October 03, 2011
Back in August, with Hurricane Irene bearing down on NYC and New England, Brooklyn singer/songwriter The Reverend John DeLore tweaked the lyrics to the old Leadbelly classic, “Goodnight Irene,” to give it a timely Gotham City theme, a musical plea to spare the island metropolis. DeLore recorded a solo acoustic version around 3pm on August 28, emailed it to a number of his musician friends across the city’s five boroughs, who in turn recorded additional parts and emailed them back to him. DeLore (a part-time sound engineer with WNYC’s Studio 360) then mixed the 19 tracks (there’s even a Glockenspiel!) for the final version, all of it conceived, recorded and produced within a ten-hour span.
DeLore’s inspired 2009 debut recalls, among other things, the loneliness of the road and the oddly absurd give-and-take inherent in relationships. His latest release, Little John The Conqueror, is an extremely well-crafted take on the hero’s journey. DeLore represents the new breed of DIY artists doing all they can to put their work out there. DeLore is most definitely not the singer/songwriter Art Edwards was talking about at the Portland TNBLE. So far, DeLore’s work, in my opinion, surpasses most of, say, a band like Wilco’s efforts.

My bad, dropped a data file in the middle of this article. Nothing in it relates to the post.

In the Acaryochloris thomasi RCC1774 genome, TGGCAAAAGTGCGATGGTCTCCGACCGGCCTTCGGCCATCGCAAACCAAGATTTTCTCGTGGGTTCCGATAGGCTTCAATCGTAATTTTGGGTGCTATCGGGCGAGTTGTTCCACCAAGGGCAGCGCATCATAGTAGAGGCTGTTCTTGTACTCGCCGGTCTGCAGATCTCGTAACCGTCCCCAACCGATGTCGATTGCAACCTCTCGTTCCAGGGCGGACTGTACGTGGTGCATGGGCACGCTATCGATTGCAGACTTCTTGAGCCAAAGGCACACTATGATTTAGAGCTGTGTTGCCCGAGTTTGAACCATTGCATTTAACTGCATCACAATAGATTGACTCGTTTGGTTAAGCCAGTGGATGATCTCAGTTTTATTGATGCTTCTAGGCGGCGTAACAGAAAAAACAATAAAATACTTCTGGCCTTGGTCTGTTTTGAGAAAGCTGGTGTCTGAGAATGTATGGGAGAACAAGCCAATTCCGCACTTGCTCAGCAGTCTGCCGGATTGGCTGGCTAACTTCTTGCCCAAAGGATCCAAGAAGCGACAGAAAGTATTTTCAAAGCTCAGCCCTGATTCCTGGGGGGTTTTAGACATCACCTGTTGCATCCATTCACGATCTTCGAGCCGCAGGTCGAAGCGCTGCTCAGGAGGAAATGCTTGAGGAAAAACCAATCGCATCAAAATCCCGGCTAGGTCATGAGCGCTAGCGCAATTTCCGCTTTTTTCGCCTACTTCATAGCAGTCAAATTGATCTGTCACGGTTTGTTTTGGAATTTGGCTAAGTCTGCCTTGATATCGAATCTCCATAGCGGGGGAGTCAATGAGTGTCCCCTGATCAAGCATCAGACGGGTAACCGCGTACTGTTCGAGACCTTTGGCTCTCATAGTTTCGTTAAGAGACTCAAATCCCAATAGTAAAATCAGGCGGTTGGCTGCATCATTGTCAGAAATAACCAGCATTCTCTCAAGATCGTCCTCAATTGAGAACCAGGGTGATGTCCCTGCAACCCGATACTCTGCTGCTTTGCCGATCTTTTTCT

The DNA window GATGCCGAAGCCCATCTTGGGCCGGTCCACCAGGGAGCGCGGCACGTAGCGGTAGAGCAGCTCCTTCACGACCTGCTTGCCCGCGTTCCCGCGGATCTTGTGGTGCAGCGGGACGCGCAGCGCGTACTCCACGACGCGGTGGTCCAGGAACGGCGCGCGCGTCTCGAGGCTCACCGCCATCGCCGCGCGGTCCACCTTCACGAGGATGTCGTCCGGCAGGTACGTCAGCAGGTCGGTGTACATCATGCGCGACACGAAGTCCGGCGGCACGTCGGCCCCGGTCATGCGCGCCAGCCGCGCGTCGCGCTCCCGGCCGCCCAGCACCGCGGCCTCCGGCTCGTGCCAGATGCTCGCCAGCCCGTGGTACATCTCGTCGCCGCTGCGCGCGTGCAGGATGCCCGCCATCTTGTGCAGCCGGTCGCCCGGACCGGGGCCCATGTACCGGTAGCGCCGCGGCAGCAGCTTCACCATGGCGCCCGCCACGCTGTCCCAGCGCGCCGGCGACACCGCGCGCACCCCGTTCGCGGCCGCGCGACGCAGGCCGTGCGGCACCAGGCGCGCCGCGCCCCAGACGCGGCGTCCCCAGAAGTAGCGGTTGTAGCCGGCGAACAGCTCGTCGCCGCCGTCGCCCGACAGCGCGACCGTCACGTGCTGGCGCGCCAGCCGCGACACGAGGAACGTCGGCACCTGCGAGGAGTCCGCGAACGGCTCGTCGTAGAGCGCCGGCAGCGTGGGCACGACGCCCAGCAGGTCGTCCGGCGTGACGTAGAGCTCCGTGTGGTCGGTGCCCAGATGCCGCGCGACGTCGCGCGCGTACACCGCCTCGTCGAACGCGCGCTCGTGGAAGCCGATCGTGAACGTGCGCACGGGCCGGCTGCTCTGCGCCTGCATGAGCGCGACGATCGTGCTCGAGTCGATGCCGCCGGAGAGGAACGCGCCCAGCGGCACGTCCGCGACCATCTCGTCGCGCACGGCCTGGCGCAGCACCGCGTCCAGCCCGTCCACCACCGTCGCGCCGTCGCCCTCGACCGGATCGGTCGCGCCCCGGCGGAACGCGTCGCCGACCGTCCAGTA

I recently spoke with John about the craft of songwriting, poetry, the resurgence of vinyl music releases, what he’d do if he ever met Leonard Cohen, the magic of train travel, and the history of Voodoo Viagra.